Tech Retrospect: Virtual reality for the PS4 and two new smartwatches for Android

Miss a few stories this week? We'll get you up to speed with this rundown of all the tech news.

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There was a time when virtual reality was widely regarded as the next big thing. That time, sadly, was about 20 years ago and very few have taken the immersive technology seriously since then. Now, it's making a comeback -- in a very big way. That's largely thanks to Oculus VR, the company behind the Oculus Rift. This week that company unveiled a new version of its endlessly improving headset, called Dev Kit 2. It's $350, has a 1080p display, and using a camera can very accurately track your head movements in full 3D-space, including leaning left and right.

Hot on the heels of that, Sony made waves by announcing its own virtual reality headset, destined for the PS4. Called Project Morpheus, it's just a concept at this point, likely at least a year away from release, but our own brief impressions were good. The system has LED lights on it, not only giving it a futuristic look but also helping the PlayStation Eye camera to track it a la the Move controllers -- which some games will use for extra immersion.

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Not only was there no mention of release date, but also no mention of cost. I'm a bit concerned that this will be priced at a point that will put it out of the reach of many gamers. And when it comes to accessories like this, if it doesn't sell well developers won't support it, and soon it'll be collecting dust like so many plastic guitars and drum kits. If you'd like to know more about that particular topic, I have just the thing for you.

LG and Motorola debut first Android Wear smartwatches

2014 was widely expected to be the year of wearables, and so far it has not disappointed. Google took the wraps off of Android Wear on Tuesday, a simplified, intuitive version of Android designed for smartwatches. The experience, stylishly shown in the video above, makes it clear that the intent here is to be quite a bit more involving and interactive than the "tiny moments of awesome" the Pebble team works to deliver. LG and Motorola were the first to display prototype devices, showing the G Watch and 360 , respectively. Look for both to launch a little later this year, at or around Google I/O in June.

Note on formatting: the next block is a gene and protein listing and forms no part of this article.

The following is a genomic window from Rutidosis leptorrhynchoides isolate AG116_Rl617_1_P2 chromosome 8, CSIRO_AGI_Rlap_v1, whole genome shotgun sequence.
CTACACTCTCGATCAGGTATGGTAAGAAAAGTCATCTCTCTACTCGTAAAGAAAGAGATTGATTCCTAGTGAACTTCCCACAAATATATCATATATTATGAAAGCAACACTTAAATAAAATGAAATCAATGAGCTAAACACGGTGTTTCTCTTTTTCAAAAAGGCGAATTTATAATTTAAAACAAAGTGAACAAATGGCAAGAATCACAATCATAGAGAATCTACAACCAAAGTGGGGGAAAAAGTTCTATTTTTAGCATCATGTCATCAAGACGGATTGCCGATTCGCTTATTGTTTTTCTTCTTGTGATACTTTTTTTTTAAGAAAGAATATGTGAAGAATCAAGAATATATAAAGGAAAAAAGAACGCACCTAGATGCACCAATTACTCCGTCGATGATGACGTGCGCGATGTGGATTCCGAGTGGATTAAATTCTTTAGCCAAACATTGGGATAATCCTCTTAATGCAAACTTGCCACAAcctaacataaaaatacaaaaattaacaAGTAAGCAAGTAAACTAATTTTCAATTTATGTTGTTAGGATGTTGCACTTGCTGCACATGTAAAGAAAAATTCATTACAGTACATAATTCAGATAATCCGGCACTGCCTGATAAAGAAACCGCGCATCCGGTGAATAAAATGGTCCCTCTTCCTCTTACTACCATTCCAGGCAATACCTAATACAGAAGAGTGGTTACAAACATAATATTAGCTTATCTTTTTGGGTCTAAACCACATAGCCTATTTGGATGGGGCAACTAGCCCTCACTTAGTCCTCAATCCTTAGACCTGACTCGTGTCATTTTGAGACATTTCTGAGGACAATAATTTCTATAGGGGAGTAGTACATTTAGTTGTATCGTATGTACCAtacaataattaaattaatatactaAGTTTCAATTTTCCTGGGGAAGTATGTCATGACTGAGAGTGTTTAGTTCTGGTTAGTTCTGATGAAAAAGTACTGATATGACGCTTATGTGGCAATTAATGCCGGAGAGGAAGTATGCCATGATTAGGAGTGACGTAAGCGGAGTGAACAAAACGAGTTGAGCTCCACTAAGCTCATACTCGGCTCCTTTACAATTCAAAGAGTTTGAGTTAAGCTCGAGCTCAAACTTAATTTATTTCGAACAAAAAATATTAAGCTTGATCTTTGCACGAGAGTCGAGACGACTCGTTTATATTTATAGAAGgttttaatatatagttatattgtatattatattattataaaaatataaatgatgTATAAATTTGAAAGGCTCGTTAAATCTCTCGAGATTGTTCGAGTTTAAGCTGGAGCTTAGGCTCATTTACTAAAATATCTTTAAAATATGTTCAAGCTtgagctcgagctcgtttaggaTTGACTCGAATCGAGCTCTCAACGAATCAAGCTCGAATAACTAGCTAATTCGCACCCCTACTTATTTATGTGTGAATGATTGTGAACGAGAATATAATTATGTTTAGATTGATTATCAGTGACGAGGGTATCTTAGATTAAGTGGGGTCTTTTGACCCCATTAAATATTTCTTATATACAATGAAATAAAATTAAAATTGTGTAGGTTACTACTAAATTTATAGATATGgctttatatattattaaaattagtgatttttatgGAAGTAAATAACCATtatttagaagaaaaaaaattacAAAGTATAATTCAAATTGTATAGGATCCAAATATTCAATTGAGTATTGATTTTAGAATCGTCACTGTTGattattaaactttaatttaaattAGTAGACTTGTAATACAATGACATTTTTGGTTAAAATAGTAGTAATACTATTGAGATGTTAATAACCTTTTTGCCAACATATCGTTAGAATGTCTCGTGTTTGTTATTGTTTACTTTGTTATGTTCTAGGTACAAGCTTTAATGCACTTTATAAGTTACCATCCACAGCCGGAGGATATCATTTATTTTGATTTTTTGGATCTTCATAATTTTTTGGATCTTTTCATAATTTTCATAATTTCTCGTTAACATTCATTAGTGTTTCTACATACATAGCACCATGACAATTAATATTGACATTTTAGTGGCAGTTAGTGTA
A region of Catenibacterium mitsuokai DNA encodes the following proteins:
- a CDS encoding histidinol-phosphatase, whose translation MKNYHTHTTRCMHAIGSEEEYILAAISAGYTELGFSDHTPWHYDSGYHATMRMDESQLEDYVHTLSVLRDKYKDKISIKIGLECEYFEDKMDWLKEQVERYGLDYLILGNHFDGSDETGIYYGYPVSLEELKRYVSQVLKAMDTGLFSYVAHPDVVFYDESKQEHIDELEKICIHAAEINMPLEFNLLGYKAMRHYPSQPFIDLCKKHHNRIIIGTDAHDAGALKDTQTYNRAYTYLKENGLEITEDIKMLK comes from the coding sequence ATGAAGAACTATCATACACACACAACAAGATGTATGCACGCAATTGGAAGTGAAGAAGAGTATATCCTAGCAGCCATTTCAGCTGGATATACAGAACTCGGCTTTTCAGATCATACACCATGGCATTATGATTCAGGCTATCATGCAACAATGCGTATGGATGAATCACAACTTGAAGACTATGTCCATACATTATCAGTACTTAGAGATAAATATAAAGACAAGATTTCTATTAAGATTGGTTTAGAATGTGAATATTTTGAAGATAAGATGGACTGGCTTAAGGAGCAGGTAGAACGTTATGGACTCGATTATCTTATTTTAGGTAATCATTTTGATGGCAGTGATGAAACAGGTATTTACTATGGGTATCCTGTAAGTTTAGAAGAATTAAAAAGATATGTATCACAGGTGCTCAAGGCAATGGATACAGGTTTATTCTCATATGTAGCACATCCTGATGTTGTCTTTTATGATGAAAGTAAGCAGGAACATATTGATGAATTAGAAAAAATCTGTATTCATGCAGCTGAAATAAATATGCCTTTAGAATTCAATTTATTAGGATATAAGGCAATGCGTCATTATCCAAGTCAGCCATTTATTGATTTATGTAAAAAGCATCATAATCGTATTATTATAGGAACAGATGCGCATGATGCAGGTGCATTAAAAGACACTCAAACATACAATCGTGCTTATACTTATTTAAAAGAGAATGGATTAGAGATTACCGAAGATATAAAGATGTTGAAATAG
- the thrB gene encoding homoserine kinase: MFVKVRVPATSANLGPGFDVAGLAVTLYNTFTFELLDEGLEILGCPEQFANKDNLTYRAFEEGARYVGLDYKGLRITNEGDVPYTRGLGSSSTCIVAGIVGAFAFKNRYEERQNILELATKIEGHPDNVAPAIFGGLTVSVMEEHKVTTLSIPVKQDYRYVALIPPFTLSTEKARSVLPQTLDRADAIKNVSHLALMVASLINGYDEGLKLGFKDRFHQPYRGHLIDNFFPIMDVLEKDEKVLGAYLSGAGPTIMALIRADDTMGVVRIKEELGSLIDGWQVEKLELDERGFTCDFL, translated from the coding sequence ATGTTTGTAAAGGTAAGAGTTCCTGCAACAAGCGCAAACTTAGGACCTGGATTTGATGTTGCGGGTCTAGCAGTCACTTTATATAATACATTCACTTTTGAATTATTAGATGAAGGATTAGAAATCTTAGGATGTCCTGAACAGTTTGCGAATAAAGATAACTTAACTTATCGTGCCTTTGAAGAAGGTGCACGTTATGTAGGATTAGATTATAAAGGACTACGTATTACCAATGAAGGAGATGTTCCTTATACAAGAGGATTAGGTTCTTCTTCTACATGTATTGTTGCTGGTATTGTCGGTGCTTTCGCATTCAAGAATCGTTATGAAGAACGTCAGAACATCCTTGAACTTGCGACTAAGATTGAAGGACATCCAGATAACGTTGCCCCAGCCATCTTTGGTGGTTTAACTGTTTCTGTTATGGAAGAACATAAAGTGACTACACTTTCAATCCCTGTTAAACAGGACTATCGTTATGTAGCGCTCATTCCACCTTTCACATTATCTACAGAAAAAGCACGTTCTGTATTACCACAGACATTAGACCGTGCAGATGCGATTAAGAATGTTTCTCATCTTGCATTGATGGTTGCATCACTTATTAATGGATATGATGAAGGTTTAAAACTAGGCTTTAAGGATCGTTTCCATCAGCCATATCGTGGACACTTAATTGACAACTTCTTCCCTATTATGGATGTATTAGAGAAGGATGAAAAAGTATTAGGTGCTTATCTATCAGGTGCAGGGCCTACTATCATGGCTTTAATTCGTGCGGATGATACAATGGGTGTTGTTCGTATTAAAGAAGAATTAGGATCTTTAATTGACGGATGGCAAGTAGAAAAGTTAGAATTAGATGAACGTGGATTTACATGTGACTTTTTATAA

Apple launches 8GB iPhone 5C in Europe, drops iPad 2

Is Apple about to launch an even cheaper iPhone 5C?
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Love Apple products but don't always have the need (or the budget) for the latest and the greatest? Apple made a pair of changes this week targeted just at you, dear reader -- though the first applies only if you're outside of the US. The colorful iPhone 5C got a new flavor, 8GB, costing 559 euros but, for now at least, not shipping to the US. The company also finally turned the iPad 2 out to pasture, bringing back the fourth-generation iPad in its place. It's $399 for a 16GB, Wi-Fi-only model, the same price as the Retina-enabled iPad Mini -- which would still be my choice of the two, if I'm being honest.

Google and Viacom finally settle outdated lawsuit

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Remember when media companies actually thought that having their content on YouTube was a bad thing? Those days were roughly seven years ago, a time when Viacom sued Google because it wasn't happy that some of its episodic content was appearing on the streaming video service. Now, the lawsuit is over, the two having settled for undisclosed terms -- though it's widely believed that no money has exchanged hands. No surprise, given that Viacom has had a number of quite successful YouTube channels for some time now.

Microsoft rifles through private Hotmail account to gather evidence on former staffer

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In a move that can only be described as perfectly understandable but still a little bit disconcerting, it was revealed this week that Microsoft dug through the private Hotmail account of a technology blogger to help track down leaks of proprietary information. A former MS software architect was leaking code snippets and other confidential information to the blogger in question and, while the move appears to have been legal, it certainly makes us journalists think twice about what we share over email. The former employee, Alex Kibkalo, was ultimately arrested for sharing trade secrets.

SimCity offline mode finally arrives, a year too late

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When the latest SimCity launched last year, gamers were aghast. Not about the game -- it was quite good, by most accounts. The problem was it needed a constant connection to EA servers in order to work, and those servers were completely flooded during the game's launch. The publisher's ham-fisted antipiracy attempt prevented all those people who had actually paid for the game from playing it. Finally, a patch has been released handing the key to the city over to even those players without a constant connection. This is at least good news for the inevitable shutdown of those once-overloaded servers.

Galaxy S4-powered Lego creation breaks Rubik's Cube-solving world record

5.27 seconds is awfully quick for solving a Rubik's Cube. For two years it was the Guinness World Record -- and now it's been beaten. 3.25 seconds is the new record, set by the same team but via a new robot built using Lego Mindstorms kits powered by a Samsung Galaxy S4. Sound impressive? It is -- but it's even more impressive to watch. Check out the video above, and then enjoy your weekend.

 

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